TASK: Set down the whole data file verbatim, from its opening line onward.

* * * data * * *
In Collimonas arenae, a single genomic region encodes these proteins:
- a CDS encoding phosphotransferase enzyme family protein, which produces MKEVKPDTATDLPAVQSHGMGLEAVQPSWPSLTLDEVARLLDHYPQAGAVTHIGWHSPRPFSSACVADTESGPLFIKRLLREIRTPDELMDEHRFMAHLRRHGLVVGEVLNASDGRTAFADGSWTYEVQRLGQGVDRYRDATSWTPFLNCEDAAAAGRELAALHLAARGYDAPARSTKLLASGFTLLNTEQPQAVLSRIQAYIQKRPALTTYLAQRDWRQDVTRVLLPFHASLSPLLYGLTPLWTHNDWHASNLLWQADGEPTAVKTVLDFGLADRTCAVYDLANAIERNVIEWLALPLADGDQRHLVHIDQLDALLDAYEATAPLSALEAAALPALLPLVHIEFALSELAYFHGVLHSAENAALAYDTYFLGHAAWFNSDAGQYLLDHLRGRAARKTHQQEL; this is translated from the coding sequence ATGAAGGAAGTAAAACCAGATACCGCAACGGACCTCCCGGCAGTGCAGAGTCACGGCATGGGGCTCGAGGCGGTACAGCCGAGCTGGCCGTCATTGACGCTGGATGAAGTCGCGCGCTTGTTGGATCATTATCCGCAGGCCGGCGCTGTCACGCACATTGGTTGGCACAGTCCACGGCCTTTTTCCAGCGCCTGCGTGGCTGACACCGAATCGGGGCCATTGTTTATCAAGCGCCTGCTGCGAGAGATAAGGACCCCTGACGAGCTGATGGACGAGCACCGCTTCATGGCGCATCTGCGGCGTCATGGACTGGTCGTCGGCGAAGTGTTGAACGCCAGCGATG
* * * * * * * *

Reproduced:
In Collimonas arenae, a single genomic region encodes these proteins:
- a CDS encoding phosphotransferase enzyme family protein, which produces MKEVKPDTATDLPAVQSHGMGLEAVQPSWPSLTLDEVARLLDHYPQAGAVTHIGWHSPRPFSSACVADTESGPLFIKRLLREIRTPDELMDEHRFMAHLRRHGLVVGEVLNASDGRTAFADGSWTYEVQRLGQGVDRYRDATSWTPFLNCEDAAAAGRELAALHLAARGYDAPARSTKLLASGFTLLNTEQPQAVLSRIQAYIQKRPALTTYLAQRDWRQDVTRVLLPFHASLSPLLYGLTPLWTHNDWHASNLLWQADGEPTAVKTVLDFGLADRTCAVYDLANAIERNVIEWLALPLADGDQRHLVHIDQLDALLDAYEATAPLSALEAAALPALLPLVHIEFALSELAYFHGVLHSAENAALAYDTYFLGHAAWFNSDAGQYLLDHLRGRAARKTHQQEL; this is translated from the coding sequence ATGAAGGAAGTAAAACCAGATACCGCAACGGACCTCCCGGCAGTGCAGAGTCACGGCATGGGGCTCGAGGCGGTACAGCCGAGCTGGCCGTCATTGACGCTGGATGAAGTCGCGCGCTTGTTGGATCATTATCCGCAGGCCGGCGCTGTCACGCACATTGGTTGGCACAGTCCACGGCCTTTTTCCAGCGCCTGCGTGGCTGACACCGAATCGGGGCCATTGTTTATCAAGCGCCTGCTGCGAGAGATAAGGACCCCTGACGAGCTGATGGACGAGCACCGCTTCATGGCGCATCTGCGGCGTCATGGACTGGTCGTCGGCGAAGTGTTGAACGCCAGCGATG